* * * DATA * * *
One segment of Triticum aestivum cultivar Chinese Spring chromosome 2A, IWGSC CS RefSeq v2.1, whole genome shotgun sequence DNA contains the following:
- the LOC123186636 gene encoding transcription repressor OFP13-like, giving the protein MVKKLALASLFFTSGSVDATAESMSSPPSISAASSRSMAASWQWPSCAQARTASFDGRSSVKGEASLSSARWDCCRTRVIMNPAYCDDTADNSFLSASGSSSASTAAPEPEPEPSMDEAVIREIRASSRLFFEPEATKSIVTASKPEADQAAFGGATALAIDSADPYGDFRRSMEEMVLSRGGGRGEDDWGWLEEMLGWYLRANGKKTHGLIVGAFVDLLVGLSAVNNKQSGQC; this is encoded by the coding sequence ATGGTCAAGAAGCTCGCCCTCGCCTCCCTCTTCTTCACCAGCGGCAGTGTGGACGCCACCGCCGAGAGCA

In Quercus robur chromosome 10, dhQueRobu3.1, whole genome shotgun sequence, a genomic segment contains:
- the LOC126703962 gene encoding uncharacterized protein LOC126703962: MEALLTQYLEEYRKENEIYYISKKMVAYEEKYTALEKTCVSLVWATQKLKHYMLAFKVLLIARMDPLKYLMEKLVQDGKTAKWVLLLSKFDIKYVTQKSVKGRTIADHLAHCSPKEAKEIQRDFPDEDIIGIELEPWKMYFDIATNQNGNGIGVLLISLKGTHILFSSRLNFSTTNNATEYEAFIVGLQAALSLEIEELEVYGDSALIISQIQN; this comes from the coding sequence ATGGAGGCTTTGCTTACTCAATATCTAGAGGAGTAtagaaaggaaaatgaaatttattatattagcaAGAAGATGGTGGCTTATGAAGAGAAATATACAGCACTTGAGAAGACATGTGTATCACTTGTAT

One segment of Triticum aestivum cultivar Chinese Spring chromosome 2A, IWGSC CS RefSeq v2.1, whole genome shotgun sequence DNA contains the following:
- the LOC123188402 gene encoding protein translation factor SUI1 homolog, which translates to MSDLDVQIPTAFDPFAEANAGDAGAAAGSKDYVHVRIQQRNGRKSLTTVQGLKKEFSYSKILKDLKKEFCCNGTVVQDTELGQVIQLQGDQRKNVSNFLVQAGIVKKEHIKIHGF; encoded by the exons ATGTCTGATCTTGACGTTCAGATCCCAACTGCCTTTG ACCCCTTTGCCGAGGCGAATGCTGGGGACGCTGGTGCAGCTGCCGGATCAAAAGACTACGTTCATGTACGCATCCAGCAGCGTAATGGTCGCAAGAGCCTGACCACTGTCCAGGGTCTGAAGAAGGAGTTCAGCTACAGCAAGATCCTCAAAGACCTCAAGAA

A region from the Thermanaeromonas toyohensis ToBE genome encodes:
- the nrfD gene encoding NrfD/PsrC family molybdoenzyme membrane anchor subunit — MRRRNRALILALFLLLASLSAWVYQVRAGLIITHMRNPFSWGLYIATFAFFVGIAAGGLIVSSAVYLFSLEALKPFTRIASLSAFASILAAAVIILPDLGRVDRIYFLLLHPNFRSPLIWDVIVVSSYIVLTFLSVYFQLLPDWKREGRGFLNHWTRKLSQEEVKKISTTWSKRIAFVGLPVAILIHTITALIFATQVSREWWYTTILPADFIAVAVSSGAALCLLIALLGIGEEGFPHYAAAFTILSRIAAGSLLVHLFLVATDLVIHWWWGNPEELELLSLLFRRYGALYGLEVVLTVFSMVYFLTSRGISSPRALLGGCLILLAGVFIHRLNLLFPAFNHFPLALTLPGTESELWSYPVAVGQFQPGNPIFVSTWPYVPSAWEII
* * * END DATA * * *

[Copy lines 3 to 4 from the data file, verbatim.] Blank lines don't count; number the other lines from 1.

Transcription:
In Quercus robur chromosome 10, dhQueRobu3.1, whole genome shotgun sequence, a genomic segment contains:
- the LOC126703962 gene encoding uncharacterized protein LOC126703962: MEALLTQYLEEYRKENEIYYISKKMVAYEEKYTALEKTCVSLVWATQKLKHYMLAFKVLLIARMDPLKYLMEKLVQDGKTAKWVLLLSKFDIKYVTQKSVKGRTIADHLAHCSPKEAKEIQRDFPDEDIIGIELEPWKMYFDIATNQNGNGIGVLLISLKGTHILFSSRLNFSTTNNATEYEAFIVGLQAALSLEIEELEVYGDSALIISQIQN; this comes from the coding sequence ATGGAGGCTTTGCTTACTCAATATCTAGAGGAGTAtagaaaggaaaatgaaatttattatattagcaAGAAGATGGTGGCTTATGAAGAGAAATATACAGCACTTGAGAAGACATGTGTATCACTTGTAT